Private equity magnate Lynn Tilton asked a Delaware federal court Thursday to take over a state-court suit filed by three investment funds that are wrestling with her for control of several businesses, saying the funds are trying to undermine her action against them in New York federal court.
A New York federal magistrate judge on Friday recommended confirming a $466,000 Russian arbitral award against a defunct Long Island pharmaceutical company that failed to appear in the arbitration and the current litigation, saying he found no reason not to do so.
Avaya Inc. has shortened its naming rights contract with a soccer stadium in San Jose to 2018 instead of 2024, the bankrupt telecom giant told a New York bankruptcy court Thursday, as it ties up loose ends ahead of an imminent exit from Chapter 11.
Alabama-based airplane engine maker Continental Motors Inc. cannot be sued in Colorado federal court just because an airplane repair business subscribed to its online service manual program, the Tenth Circuit ruled Friday, affirming a lower court’s decision that Continental’s limited contacts with Colorado simply weren’t enough to establish jurisdiction.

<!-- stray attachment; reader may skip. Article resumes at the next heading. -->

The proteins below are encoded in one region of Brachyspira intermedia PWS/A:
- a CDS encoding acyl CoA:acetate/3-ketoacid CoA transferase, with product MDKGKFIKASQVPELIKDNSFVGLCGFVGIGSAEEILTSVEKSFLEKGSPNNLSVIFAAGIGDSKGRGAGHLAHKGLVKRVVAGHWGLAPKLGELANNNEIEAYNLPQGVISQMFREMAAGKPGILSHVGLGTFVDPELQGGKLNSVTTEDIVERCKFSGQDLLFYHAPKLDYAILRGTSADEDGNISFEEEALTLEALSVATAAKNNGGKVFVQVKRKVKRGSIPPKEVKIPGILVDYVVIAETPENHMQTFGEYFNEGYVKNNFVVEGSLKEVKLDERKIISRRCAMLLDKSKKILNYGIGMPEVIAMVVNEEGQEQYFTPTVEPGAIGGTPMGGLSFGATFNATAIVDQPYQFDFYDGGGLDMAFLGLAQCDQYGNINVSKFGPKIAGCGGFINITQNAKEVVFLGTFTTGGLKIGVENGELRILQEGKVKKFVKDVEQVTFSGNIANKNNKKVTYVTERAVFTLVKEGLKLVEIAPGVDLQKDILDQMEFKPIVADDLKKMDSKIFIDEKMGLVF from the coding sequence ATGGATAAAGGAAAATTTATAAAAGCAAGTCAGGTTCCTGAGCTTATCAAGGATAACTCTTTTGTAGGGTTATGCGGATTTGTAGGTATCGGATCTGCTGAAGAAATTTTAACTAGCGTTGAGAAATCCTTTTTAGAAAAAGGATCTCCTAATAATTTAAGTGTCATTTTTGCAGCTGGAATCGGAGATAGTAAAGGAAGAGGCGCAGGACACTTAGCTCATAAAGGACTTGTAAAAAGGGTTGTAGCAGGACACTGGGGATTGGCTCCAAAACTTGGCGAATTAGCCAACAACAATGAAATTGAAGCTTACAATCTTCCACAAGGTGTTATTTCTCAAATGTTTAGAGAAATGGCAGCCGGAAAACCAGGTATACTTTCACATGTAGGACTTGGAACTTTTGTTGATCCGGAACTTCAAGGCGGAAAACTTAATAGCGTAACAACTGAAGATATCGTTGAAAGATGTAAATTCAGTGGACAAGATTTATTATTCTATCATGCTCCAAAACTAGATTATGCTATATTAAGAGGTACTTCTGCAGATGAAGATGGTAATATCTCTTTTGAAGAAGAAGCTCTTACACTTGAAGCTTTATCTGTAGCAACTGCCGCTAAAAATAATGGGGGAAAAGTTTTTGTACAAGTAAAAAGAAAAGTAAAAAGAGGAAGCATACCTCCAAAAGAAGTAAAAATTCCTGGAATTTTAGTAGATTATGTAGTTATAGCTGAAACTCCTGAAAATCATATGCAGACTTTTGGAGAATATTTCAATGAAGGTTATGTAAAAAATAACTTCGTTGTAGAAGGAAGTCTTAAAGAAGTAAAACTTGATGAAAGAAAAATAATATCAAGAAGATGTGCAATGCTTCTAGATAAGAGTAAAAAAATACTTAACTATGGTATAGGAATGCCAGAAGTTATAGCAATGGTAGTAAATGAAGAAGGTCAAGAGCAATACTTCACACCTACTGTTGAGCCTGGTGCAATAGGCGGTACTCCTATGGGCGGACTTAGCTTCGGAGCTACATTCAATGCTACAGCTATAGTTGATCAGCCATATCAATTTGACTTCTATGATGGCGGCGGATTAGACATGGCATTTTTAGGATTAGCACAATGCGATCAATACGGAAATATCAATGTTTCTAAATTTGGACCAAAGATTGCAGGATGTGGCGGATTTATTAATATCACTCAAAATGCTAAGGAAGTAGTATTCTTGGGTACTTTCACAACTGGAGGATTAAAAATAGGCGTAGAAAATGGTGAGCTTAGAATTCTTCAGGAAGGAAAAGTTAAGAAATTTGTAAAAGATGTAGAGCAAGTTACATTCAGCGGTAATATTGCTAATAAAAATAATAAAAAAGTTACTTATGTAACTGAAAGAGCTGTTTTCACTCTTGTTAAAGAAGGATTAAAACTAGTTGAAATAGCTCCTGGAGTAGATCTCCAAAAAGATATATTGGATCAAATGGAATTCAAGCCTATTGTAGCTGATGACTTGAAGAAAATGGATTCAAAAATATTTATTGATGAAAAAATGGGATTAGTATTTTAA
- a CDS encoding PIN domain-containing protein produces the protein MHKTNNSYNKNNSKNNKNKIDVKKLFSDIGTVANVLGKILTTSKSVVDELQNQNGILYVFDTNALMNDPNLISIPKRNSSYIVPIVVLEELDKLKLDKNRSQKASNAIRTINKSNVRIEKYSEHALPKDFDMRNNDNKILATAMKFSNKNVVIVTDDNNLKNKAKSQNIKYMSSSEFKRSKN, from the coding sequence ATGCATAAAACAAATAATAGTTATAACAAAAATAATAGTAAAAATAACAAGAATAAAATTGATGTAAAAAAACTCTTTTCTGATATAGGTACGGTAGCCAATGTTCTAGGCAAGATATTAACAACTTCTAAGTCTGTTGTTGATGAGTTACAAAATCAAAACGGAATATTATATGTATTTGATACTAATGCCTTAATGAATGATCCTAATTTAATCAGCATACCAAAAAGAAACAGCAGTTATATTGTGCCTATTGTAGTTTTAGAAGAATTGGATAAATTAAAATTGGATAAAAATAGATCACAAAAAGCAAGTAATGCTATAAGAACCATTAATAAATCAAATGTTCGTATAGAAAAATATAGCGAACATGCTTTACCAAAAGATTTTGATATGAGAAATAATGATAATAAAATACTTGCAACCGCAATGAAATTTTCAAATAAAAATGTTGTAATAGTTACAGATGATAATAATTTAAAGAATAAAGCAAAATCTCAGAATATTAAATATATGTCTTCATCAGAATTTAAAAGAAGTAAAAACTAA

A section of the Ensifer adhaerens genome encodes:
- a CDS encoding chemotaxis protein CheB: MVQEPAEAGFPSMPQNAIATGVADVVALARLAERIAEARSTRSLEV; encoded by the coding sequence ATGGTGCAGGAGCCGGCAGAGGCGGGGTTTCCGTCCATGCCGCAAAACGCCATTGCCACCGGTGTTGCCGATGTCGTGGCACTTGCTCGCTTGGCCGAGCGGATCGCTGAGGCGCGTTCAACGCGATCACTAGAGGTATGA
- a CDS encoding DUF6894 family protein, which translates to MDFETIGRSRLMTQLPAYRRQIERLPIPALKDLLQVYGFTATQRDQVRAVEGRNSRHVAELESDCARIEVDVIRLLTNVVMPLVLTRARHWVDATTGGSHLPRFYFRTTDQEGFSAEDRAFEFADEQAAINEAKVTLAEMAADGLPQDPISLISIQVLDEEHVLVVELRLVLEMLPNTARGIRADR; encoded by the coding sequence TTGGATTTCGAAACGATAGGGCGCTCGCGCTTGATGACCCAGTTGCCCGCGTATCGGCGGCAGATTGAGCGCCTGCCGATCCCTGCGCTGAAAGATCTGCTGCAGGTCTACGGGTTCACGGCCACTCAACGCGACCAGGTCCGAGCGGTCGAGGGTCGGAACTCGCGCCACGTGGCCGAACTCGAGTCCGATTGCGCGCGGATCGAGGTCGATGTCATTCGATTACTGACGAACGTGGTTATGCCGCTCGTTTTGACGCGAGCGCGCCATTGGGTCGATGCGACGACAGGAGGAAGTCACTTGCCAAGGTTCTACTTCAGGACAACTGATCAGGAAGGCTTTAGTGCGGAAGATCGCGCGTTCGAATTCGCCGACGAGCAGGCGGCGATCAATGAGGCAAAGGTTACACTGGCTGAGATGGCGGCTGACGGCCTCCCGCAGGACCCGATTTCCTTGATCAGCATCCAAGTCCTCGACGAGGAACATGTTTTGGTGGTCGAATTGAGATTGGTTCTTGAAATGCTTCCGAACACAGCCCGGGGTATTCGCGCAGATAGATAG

The Texas Supreme Court on Friday declined to revisit its decision that Noble Energy Inc. has to indemnify ConocoPhillips in connection with $63 million in environmental cleanup costs despite arguments that Noble’s predecessor wasn’t properly told about the indemnity agreement.
Carlton Fields continues to replenish its real estate practice in South Florida after losing six members earlier this year, announcing the addition last week of three attorneys from the Miami law firm of Isicoff Ragatz & Koenigsberg.
The last week has seen more than 100 individuals sue Ingenious Media Holdings Ltd. amid disputes over the tax treatment of its film investments; Zinc Hotels lodge another challenge against BayernLB, this time adding Hilton Worldwide; and security firm G4S bring a claim over its pension scheme. Here, Law360 looks at those and other new claims in the U.K.